Following our Simple Guide to Italian Trains, here’s another guide on how to navigate the incredibly confusing world of Indian trains.
So, you’ve made it to India. Your first trip, congrats! You have overcome culture shock on your arrival and spent some days/weeks at your city of arrival, be it Delhi, Calcutta, Mumbai or other. Now it’s time to move on. What to do? Fall for a tout’s sweet talk and book an expensive car and driver? No. Follow said tout to a travel agency where you’ll be charged a commission twice the price of the bus/train ticket itself? No.
Trains are the best way to travel around India, especially if you’re on a budget. I mean, I might be biased as I always love trains, but I’m pretty sure most people will agree with me on that one.
Indian trains are cheap and reliable (sort of), and the railway network covers the whole country, from Kargil to Kanyakumari. Once you get the hang of it, the Indian train system is not too hard to navigate. Here is where we teach you how to do it by yourself.
How to choose a train
There are a myriad of classes on Indian trains. Not a simple first/second like in most places. Turn up at a booking office without a clear idea of classes, and you’re likely to leave with a headache and no ticket.
Here’s an overview of classes. Most classes will be present on all long-distance trains; sometimes only unreserved, sleeper and AC3 are available.
1) Sleeper Class
This was our class of choice. Three tiers of sleeper bunks in an open carriage, that during the day are converted into seats, plus two tiers on the other side of the corridor, parallel to the window. For us, it was a good compromise between the local flavour of unreserved and our need for a little bit of comfort (read: you have a place to lie on, after all).
Top Tip: Choose the top bunk if you don’t fancy being woken up at 7am because your bunk needs to be converted into a seat. Avoid the two-tier bunks next to the windows if you’re taller average, as they are much shorter.
2) Second Class-Unreserved
The only class for which reservation is not necessary. Think your stereotypical image of an overcrowded train, with people hanging off the sides. Of course, it’s the cheapest, and as a result only the poorest or those who haven’t been able to secure a reservation would choose it. I’ve never been on one, so I can’t really say much else. Feedback is really appreciated.
3) AC 3-tier
Three tier sleepers in compartments of 6, with air-conditioning. Usually about one and a half the price of sleeper class. The class of choice of most travellers with a budget that isn’t rock-bottom.
4) AC 2-tier
Two tier sleepers in compartments of 4, with air-conditioning. Of course, less crowded and more comfortable.
5) AC 1-tier
Air-conditioned compartments with 2 or 4 bunks, bedding and washbasin. This is the most comfortable (and expensive!) class, your travelling companions will likely be other westerners or wealthy Indians.
6) First Class Non AC
Pretty much the same as the class above, but with no aircon, and about half the price. A great deal if you can find it, as it’s not available on all trains.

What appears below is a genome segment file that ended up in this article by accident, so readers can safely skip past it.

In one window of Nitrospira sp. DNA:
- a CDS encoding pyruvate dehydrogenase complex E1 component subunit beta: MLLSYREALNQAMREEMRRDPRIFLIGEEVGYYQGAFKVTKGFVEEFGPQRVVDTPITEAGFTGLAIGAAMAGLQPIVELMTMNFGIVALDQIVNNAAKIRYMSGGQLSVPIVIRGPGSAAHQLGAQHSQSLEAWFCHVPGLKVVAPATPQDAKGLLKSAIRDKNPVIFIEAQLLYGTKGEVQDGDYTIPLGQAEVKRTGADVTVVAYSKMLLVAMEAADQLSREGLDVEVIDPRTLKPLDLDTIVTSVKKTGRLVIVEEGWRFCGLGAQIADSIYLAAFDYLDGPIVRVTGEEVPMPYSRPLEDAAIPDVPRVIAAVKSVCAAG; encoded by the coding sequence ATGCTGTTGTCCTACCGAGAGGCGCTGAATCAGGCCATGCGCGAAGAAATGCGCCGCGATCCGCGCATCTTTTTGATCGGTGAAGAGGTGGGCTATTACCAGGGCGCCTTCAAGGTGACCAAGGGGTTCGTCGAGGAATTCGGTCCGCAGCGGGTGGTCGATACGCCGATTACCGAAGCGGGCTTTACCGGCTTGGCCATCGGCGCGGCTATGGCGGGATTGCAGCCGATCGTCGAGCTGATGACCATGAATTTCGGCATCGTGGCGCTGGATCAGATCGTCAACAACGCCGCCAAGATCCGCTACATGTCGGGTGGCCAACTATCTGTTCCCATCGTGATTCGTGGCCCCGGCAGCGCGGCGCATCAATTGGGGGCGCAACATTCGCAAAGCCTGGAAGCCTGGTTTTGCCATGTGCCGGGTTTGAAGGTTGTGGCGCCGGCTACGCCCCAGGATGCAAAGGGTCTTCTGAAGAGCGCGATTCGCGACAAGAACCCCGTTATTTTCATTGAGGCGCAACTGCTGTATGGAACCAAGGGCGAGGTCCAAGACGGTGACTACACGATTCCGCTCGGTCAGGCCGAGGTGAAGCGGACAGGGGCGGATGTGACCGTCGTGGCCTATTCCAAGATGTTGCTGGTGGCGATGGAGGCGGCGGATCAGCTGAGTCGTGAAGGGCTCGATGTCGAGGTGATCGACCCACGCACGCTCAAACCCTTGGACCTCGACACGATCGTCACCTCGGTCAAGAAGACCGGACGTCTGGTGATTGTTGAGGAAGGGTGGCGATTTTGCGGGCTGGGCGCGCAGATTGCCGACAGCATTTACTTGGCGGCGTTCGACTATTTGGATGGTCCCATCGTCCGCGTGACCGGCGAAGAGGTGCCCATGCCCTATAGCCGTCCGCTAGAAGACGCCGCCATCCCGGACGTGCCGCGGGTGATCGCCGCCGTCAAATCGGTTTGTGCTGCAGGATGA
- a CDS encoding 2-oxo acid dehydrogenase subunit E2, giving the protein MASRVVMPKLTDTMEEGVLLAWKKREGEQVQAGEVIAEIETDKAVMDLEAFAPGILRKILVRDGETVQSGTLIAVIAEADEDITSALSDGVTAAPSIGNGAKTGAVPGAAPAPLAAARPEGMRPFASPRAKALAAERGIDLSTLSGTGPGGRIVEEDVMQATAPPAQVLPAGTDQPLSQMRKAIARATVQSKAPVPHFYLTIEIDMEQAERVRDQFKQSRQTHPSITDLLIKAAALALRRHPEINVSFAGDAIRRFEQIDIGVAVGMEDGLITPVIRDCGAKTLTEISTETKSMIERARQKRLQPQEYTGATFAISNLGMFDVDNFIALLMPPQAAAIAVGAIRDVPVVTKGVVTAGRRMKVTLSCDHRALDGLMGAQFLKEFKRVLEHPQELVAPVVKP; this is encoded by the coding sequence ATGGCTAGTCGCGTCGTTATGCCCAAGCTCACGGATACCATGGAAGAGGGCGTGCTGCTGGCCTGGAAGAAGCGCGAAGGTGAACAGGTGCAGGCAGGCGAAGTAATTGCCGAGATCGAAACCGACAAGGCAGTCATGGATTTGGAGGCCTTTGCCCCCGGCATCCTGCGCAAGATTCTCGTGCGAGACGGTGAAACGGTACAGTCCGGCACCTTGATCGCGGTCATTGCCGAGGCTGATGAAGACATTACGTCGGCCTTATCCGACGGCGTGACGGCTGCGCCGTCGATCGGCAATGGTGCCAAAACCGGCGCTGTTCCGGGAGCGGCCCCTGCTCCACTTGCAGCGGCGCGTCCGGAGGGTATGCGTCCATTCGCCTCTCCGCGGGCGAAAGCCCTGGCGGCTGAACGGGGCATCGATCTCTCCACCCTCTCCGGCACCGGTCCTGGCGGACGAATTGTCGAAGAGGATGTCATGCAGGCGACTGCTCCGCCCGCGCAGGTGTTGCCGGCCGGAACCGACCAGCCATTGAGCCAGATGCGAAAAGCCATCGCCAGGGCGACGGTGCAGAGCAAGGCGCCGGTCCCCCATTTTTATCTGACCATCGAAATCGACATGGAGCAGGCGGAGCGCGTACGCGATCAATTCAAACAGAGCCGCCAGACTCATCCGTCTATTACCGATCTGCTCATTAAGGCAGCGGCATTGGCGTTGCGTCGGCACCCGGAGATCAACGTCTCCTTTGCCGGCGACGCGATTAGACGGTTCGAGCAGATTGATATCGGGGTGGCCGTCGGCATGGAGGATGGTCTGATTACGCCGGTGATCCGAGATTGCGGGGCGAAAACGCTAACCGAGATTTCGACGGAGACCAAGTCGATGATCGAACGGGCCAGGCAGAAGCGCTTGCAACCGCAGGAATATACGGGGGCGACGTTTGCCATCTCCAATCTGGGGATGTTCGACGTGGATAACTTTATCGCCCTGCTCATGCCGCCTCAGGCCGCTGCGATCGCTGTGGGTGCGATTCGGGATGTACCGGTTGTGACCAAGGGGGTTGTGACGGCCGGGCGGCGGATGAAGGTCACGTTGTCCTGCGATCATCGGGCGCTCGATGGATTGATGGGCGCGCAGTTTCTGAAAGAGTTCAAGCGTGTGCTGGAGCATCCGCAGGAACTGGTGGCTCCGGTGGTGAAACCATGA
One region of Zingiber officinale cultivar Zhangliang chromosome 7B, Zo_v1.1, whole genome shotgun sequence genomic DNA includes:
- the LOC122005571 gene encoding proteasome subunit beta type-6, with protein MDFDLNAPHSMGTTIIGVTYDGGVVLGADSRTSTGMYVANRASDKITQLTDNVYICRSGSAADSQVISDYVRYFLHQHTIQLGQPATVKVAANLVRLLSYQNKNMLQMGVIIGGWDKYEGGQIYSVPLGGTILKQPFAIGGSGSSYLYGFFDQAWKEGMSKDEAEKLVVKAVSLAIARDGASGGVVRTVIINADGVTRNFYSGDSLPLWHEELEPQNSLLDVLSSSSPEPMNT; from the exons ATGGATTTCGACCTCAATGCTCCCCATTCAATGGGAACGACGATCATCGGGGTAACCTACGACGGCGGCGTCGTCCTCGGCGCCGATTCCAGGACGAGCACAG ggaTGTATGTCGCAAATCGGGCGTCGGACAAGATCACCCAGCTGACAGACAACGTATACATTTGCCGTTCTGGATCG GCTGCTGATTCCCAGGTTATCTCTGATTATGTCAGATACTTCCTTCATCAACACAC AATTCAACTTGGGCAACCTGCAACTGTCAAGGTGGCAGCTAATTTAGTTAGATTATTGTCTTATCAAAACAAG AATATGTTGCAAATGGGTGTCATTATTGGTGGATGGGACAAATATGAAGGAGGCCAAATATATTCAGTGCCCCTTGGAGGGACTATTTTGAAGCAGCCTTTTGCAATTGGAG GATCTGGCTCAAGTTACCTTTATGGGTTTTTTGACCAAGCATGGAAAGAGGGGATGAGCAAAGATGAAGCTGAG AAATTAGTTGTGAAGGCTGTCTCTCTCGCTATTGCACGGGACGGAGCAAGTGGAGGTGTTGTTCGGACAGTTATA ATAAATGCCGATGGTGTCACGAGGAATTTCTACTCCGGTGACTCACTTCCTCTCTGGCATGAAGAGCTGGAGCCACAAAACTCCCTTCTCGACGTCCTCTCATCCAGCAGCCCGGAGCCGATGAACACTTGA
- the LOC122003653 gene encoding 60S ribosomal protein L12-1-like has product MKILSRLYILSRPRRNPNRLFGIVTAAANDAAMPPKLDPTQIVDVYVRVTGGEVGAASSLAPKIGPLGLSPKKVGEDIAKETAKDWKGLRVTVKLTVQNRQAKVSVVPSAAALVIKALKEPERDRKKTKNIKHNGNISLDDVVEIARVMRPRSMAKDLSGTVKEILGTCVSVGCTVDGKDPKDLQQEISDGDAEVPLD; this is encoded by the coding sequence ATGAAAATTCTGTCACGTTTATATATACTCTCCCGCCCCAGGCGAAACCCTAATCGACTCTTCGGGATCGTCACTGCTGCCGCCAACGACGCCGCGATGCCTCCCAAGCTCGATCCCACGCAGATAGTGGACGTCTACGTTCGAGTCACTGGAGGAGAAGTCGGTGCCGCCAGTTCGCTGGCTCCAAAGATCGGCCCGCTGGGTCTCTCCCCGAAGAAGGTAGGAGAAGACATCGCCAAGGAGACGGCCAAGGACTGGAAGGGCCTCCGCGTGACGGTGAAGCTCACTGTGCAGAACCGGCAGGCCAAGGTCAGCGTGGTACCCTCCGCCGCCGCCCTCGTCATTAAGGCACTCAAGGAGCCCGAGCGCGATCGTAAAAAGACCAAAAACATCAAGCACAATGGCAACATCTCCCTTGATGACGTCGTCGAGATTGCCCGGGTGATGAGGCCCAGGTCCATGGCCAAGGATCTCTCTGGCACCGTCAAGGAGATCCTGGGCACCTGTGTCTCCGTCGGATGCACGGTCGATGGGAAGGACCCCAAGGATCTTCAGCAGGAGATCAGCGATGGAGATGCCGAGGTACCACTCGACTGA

How to book
Now you know what you want, how can you get your ticket? The simplest way is booking online via the IRCTC website, you just need to register and then use the Plan my Travel section. The printed reservation slip is your ticket.
But what to do if you haven’t got access to the internet and/or no credit card? Head to the reservation office, which sometimes is in the station itself, sometimes just outside in a separate building. In big cities, such as Delhi and Mumbai, there’s a separate office for foreigners called International Tourist Bureau.
Making your way to the office is the first challenge. Resist the offers of touts who will try leading you to their travel agencies claiming it’s the ‘official reservation office’, or that ‘all tickets are sold out’ or such rubbish. Just say no and be polite, but firm.
Once you get to the office and fight your way through the crowd, grab a reservation form and fill it in with the details of the train you want. You’ll need a copy of your passport too. Then, hand those rupees over and – voila – you get your ticket.
If tickets are sold out, there’s a magic word to make some appear: Taktal. It’s an emergency quota released 72 hours before departure, at an extra cost. We took over 20 overnight trains during the four months we spent in India, and only had to resort to taktal twice. The taktal charge for sleeper class ranges between 90 and 175 rupees.
If taktal is not available, you can try waiting list. You are asked to pay for your ticket in advance, and turn up at departure time. If a seat has become available, it’s yours. Otherwise, you get a full refund. Never tried it though.
How to survive
Travelling on Indian trains is a great experience. You have the view, as the trains travel through some areas you’d be unlikely to visit by yourself. You have your travel companions, who are generally interested and sometimes even fascinated by foreigners. I travelled with hijras and snake charmers, with babas and IT geniuses.
Train travel in India is paradise for a street food junkie like me. Vendors board trains at stations, selling regional specialties. I remember a delicious peanut brittle in rural Maharashtra I was never able to find anywhere else.
And if it all gets a bit too much? That’s where having the top bunk is a great choice. Climb down and swap jokes with your fellow passengers, climb back up and do what you please. Seat back, and enjoy the ride!